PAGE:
A new element was added to the campaign when Parliament amended the radio and television laws to allow paid political advertising on broadcast media. Because of the short campaign period and the potential of television, the major effort focused on television spots, even though the tight production deadlines did not allow for either a variety of spots or elaborate ones.

The Issues

Alecos Markides began first, with a structured and intensive effort on television in mid-January, trying to convince the voters that he had the will, the experience and the competent collaborators required to respond to the island’s needs with regard to the economy, European affairs, internal and other policies. He projected the slogan of a ‘a clear solution’ to the Cyprus issue and stressed his negotiating experience. In public statements he often adopted hard-line positions, occasionally criticizing the president on issues relating to the negotiations and domestic government.

Tassos Papadopoulos started with a couple of negative spots about the government that were discontinued; the amended radio and television law stipulates that non-substantiated negative advertisements about other candidates are prohibited. He continued with a spot putting together the pieces of a puzzle in the shape of the island to show that only his skills could set it right, while at the same time stressing his commitment to work for a solution and a united Cyprus.

Glafcos Clerides had announced that he was not going to conduct an electoral campaign. However, the alarming signals from opinion polls obliged him to resort to other means of publicity: exclusive television and newspaper interviews, in which he referred to the Republic’s European course and the crucial deadlines for EU entry, along with the pressing need for a solution to the island’s problem. He insisted that these reasons necessitated the renewal of his term for 16 months (that is, until after EU accession) in order to complete his work. Furthermore, a group of Clerides’ supporters campaigned on his behalf, both in the press and on television. They focused on the major achievement of entry to the European family and the need to find an immediate solution on the basis of the Annan Plan, stressing the latter’s positive aspects. The key phrase was ‘We don’t risk it’ (that is, another option).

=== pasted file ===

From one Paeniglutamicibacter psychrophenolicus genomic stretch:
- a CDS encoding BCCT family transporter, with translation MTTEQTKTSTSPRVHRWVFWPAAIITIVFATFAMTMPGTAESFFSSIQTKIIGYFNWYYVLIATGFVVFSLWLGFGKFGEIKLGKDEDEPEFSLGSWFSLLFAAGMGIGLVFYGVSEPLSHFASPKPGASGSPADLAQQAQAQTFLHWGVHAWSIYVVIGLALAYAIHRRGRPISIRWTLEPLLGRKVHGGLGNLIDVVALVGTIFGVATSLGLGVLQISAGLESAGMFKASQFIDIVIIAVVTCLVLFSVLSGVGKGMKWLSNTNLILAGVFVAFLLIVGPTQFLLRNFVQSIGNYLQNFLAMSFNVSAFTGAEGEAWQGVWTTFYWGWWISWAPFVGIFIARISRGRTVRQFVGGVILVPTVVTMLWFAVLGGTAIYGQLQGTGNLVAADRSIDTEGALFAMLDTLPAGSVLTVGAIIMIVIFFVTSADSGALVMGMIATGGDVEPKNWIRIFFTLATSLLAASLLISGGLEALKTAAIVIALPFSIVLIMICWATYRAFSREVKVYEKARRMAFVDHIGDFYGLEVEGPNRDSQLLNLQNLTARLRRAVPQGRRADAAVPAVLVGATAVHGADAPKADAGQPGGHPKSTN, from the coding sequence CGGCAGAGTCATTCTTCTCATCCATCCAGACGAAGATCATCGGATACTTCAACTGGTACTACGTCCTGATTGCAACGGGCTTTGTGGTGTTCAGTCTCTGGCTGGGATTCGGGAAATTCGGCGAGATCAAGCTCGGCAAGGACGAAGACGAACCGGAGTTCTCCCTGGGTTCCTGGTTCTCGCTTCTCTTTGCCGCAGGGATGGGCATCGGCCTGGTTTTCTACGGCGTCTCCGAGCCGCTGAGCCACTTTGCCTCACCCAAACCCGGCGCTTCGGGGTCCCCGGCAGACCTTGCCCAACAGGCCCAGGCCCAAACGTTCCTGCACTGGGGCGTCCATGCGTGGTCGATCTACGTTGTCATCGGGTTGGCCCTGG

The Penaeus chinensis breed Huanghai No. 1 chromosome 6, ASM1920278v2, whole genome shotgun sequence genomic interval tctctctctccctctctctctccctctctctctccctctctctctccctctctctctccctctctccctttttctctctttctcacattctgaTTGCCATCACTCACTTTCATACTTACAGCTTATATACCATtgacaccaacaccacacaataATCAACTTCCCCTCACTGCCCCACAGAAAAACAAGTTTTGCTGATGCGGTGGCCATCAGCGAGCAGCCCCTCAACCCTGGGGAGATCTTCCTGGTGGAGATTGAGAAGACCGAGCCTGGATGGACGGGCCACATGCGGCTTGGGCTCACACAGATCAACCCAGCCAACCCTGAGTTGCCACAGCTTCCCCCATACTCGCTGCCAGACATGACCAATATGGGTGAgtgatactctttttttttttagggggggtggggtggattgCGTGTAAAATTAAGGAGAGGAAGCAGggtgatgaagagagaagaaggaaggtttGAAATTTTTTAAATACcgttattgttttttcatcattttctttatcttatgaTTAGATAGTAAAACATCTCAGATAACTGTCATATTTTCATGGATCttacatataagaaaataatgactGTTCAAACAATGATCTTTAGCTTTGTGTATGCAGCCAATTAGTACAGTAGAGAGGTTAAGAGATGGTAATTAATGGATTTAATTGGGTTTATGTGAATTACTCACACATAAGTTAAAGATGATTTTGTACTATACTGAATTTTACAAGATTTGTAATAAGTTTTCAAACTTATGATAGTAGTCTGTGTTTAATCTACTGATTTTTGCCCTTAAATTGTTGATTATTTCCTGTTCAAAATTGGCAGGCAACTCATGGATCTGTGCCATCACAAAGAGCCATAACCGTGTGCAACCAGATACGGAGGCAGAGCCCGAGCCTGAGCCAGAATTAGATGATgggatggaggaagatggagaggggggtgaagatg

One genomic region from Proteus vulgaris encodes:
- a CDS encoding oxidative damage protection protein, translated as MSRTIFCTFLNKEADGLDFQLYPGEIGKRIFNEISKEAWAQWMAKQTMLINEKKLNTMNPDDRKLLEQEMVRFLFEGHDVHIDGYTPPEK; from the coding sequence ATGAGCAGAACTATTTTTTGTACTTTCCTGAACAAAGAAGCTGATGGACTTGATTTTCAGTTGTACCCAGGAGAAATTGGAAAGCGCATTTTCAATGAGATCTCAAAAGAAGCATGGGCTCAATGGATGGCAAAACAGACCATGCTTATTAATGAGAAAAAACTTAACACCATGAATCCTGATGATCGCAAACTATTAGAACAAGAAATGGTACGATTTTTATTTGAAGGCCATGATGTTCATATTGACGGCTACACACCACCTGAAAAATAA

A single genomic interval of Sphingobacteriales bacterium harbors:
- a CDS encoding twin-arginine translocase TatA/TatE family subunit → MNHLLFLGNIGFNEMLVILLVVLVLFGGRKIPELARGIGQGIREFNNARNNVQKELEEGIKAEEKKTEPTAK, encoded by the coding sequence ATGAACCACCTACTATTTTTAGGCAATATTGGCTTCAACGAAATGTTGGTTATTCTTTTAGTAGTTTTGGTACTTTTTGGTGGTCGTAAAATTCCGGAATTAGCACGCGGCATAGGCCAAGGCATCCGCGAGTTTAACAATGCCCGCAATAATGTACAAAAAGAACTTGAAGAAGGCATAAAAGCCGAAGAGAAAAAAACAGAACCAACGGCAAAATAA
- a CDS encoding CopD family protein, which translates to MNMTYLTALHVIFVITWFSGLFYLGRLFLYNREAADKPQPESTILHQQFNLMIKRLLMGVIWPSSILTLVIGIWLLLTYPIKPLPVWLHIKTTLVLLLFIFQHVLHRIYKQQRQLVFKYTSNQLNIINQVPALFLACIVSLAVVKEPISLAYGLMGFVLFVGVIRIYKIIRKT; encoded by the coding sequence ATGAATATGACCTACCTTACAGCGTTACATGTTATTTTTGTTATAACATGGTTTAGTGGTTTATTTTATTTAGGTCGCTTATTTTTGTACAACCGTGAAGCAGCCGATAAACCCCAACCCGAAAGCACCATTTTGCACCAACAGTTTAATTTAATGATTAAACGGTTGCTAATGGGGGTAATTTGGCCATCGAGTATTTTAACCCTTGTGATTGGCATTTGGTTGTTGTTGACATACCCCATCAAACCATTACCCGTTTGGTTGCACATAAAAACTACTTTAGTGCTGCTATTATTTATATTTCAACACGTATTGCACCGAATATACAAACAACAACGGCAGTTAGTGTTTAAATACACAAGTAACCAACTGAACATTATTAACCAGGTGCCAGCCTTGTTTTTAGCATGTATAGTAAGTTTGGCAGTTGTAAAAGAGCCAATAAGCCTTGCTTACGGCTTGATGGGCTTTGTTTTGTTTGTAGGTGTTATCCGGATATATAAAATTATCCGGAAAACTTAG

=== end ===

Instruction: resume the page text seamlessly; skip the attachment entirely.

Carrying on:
Pursuing the new practice of indoor meetings in sport halls and other large buildings, along with sponsoring open-air concerts by artists from Greece, the political parties and candidates showed that they had abandoned open-air large rallies. Experience indicates that the latter, a major feature of elections until the early 1990s, has limited chances of success today. To a certain extent, parties and candidates can compensate for the lack of feedback provided by these forms of electoral activity through direct contact with voters, while measuring their appeal through opinion polls.

Although television spots focused on the Cyprus issue and the European Union, domestic policies frequently featured in television debates as part of public dialogue. These issues played their role in the outcome of the elections. Citizens’ views on domestic affairs had been formed over a long period and were finally not overshadowed by the conjuncture of developments on the Cyprus question. This was also apparent in opinion polls where, over time, Tassos Papadopoulos won points over Glafcos Clerides in the public’s view concerning his aptitude to deal successfully with both categories of issues. AKEL used also ideology in its fight against ‘the government of the right’ and Glafcos Clerides.

Supported by AKEL, EDEK, the Ecologists and his own party, DIKO, Tassos Papadopoulos won the election in the first round, on February 16, 2003, with 51.51%. It was the second time in the post-Makarios era that elections gave a winner without a by-election. The election of Spyros Kyprianou, in the first round, took place exactly twenty years earlier, again with the support of AKEL.

Glafkos Clerides secured 38.8% and Alecos Markides was confined to 6.62%, while Nikos Koutsou’s, President of New Horizons, share was 2.12%.

Before officially assuming office as President of the Republic, Tassos Papadopoulos and the outgoing President Glafcos Clerides welcomed the UN Secretary General Kofi Annan in Cyprus. The SG presented the third version of the Cyprus Settlement Plan, and two weeks later, on March 10, 2003, he met with Tassos Papadopoulos and Rauf Denktas in The Hague. Denktas rejected the Plan, while Tassos Papadopoulos agreed to discuss it on certain conditions.

On April 16, 2003, Tassos Papadopoulos signed the Treaty of Accession of Cyprus to the European Union, in Athens. He thus sealed an effort that started with the application for accession submitted by George Vassiliou in 1990 and continued since 1998 with the accession negotiations, conducted by the Clerides government with George Vassiliou head of the negotiating team.